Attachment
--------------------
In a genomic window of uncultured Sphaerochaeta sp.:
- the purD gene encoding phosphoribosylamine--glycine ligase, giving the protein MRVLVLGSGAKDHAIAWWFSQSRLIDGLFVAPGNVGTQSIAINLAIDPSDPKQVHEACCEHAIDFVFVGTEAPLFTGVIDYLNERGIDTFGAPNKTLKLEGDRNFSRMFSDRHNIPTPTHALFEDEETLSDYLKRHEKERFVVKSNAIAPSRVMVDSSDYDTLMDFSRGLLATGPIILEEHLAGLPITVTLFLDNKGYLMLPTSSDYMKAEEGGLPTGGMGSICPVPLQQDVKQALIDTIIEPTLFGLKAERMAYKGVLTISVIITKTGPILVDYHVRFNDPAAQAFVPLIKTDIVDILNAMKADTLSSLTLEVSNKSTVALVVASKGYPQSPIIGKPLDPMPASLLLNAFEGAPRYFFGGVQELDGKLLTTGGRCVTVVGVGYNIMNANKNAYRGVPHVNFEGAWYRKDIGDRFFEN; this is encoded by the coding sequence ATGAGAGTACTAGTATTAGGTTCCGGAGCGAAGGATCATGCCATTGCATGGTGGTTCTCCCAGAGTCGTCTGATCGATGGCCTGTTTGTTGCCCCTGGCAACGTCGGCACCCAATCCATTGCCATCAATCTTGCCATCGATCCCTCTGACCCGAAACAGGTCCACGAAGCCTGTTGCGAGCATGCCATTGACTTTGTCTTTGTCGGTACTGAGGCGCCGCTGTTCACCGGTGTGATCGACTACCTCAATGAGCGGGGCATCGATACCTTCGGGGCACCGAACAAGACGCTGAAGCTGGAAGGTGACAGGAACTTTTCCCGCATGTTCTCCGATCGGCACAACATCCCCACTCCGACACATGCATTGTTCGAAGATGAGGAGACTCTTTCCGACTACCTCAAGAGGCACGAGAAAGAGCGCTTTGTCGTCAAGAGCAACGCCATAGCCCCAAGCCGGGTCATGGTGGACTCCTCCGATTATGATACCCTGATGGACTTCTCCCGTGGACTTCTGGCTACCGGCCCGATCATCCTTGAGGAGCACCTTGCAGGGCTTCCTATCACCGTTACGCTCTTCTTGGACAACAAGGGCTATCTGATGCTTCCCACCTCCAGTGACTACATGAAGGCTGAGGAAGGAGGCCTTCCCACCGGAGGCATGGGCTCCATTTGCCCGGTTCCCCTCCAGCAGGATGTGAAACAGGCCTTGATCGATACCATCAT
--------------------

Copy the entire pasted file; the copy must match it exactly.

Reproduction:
In a genomic window of uncultured Sphaerochaeta sp.:
- the purD gene encoding phosphoribosylamine--glycine ligase, giving the protein MRVLVLGSGAKDHAIAWWFSQSRLIDGLFVAPGNVGTQSIAINLAIDPSDPKQVHEACCEHAIDFVFVGTEAPLFTGVIDYLNERGIDTFGAPNKTLKLEGDRNFSRMFSDRHNIPTPTHALFEDEETLSDYLKRHEKERFVVKSNAIAPSRVMVDSSDYDTLMDFSRGLLATGPIILEEHLAGLPITVTLFLDNKGYLMLPTSSDYMKAEEGGLPTGGMGSICPVPLQQDVKQALIDTIIEPTLFGLKAERMAYKGVLTISVIITKTGPILVDYHVRFNDPAAQAFVPLIKTDIVDILNAMKADTLSSLTLEVSNKSTVALVVASKGYPQSPIIGKPLDPMPASLLLNAFEGAPRYFFGGVQELDGKLLTTGGRCVTVVGVGYNIMNANKNAYRGVPHVNFEGAWYRKDIGDRFFEN; this is encoded by the coding sequence ATGAGAGTACTAGTATTAGGTTCCGGAGCGAAGGATCATGCCATTGCATGGTGGTTCTCCCAGAGTCGTCTGATCGATGGCCTGTTTGTTGCCCCTGGCAACGTCGGCACCCAATCCATTGCCATCAATCTTGCCATCGATCCCTCTGACCCGAAACAGGTCCACGAAGCCTGTTGCGAGCATGCCATTGACTTTGTCTTTGTCGGTACTGAGGCGCCGCTGTTCACCGGTGTGATCGACTACCTCAATGAGCGGGGCATCGATACCTTCGGGGCACCGAACAAGACGCTGAAGCTGGAAGGTGACAGGAACTTTTCCCGCATGTTCTCCGATCGGCACAACATCCCCACTCCGACACATGCATTGTTCGAAGATGAGGAGACTCTTTCCGACTACCTCAAGAGGCACGAGAAAGAGCGCTTTGTCGTCAAGAGCAACGCCATAGCCCCAAGCCGGGTCATGGTGGACTCCTCCGATTATGATACCCTGATGGACTTCTCCCGTGGACTTCTGGCTACCGGCCCGATCATCCTTGAGGAGCACCTTGCAGGGCTTCCTATCACCGTTACGCTCTTCTTGGACAACAAGGGCTATCTGATGCTTCCCACCTCCAGTGACTACATGAAGGCTGAGGAAGGAGGCCTTCCCACCGGAGGCATGGGCTCCATTTGCCCGGTTCCCCTCCAGCAGGATGTGAAACAGGCCTTGATCGATACCATCAT